This resource has been migrated directly from Education Scotland. Links and content will not be updated. More information on Education Scotland archived resources is available on our website.


The European Language Portfolio (ELP) has been developed by our partners at SCILT, Scotland's National Centre for Languages, and will be ratified by the Council of Europe.

It will provide documents in which learners can record their language learning and cultural experiences. 

The ELP will have three parts:

  1. My language biography: A personalised learning diary making children aware of their achievements as they learn.

  2. My dossier: Where learners can file work and materials that they feel best illustrate their language learning achievements.

  3. My language passport: An overview of the learner’s knowledge and experiences of different languages, including cultural experiences.

It will be accompanied by guides for teachers.

The European Language Portfolio reflects the experiences and outcomes for modern languages, celebrates all learners' achievements in language learning and includes opportunities for self-assessment using 'can do' statements.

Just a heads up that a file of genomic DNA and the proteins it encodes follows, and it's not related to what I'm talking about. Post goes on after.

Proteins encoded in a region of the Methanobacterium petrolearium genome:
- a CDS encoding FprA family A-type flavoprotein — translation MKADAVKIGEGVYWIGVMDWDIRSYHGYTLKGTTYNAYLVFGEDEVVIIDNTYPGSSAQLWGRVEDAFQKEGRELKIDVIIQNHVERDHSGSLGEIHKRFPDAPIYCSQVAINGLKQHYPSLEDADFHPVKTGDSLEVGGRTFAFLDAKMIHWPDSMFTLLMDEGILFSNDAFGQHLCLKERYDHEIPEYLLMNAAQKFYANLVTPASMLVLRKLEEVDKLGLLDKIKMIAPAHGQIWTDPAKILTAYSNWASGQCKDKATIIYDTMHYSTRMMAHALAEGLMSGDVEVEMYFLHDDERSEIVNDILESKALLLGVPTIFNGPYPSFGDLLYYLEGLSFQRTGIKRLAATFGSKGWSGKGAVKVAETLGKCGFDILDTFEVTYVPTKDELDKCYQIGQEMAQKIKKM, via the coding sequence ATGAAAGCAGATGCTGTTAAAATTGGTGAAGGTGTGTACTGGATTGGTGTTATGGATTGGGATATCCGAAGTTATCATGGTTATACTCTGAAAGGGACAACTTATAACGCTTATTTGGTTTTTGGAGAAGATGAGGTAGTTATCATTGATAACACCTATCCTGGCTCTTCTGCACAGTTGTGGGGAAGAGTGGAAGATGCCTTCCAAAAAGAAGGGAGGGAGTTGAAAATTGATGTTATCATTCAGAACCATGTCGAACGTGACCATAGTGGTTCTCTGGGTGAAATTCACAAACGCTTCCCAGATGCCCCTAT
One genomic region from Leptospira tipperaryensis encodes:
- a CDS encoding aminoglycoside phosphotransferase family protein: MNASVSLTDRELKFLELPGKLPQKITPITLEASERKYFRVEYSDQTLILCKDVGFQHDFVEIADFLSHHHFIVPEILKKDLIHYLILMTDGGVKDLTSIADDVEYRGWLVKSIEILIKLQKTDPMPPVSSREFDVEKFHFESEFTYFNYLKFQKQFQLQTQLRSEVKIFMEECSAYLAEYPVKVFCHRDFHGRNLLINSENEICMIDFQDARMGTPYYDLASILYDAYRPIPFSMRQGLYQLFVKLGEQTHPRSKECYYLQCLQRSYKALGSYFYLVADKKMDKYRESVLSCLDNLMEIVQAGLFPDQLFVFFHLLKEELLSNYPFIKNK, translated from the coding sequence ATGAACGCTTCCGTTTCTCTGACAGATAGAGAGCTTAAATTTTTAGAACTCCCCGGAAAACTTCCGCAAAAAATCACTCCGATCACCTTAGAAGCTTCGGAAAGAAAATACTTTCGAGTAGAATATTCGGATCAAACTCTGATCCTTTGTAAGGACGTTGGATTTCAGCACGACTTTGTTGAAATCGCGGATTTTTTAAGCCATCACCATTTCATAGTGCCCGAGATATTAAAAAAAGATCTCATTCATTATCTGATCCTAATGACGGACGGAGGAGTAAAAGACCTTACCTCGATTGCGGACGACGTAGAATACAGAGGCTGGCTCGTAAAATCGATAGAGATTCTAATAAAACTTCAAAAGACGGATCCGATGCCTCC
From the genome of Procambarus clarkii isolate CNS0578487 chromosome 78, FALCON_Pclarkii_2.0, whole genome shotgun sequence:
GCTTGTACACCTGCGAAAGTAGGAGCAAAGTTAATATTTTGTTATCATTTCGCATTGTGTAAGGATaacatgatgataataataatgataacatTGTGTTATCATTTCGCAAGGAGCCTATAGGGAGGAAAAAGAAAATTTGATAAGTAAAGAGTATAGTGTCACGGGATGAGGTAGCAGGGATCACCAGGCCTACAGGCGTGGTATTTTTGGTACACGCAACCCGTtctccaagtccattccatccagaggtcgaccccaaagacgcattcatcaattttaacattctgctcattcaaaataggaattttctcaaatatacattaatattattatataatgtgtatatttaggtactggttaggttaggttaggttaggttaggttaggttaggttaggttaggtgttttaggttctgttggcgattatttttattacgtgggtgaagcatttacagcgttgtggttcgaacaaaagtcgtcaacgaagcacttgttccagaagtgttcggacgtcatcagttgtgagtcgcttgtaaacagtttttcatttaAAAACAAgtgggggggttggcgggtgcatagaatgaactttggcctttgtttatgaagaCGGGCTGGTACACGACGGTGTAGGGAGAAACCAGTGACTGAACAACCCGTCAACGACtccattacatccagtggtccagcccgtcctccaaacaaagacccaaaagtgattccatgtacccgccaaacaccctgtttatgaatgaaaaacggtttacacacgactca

It can be used as a tool for gathering on-going evidence of what a learner can do, say, write or make which can contribute to the P7 profile as a means of ensuring smooth transition between schools.

Principles of the European Language Portfolio

The European Language Portfolio (ELP) bears the logo of the Council of Europe and therefore reflects the following principles:

  • The ELP is the property of the learner and can be taken from school to school, to college and into the workplace.
  • All language competence is valued, regardless of whether it is gained inside or outside of formal education.
  • The ELP encourages lifelong language learning and motivates learners to take responsibility for their own learning by providing self-evaluation and assessment.
  • The ELP is linked to the Common European Framework of Reference for Languages.
  • All versions of the ELP record learners' progress and achievements in languages and include intercultural and personal experiences and contacts.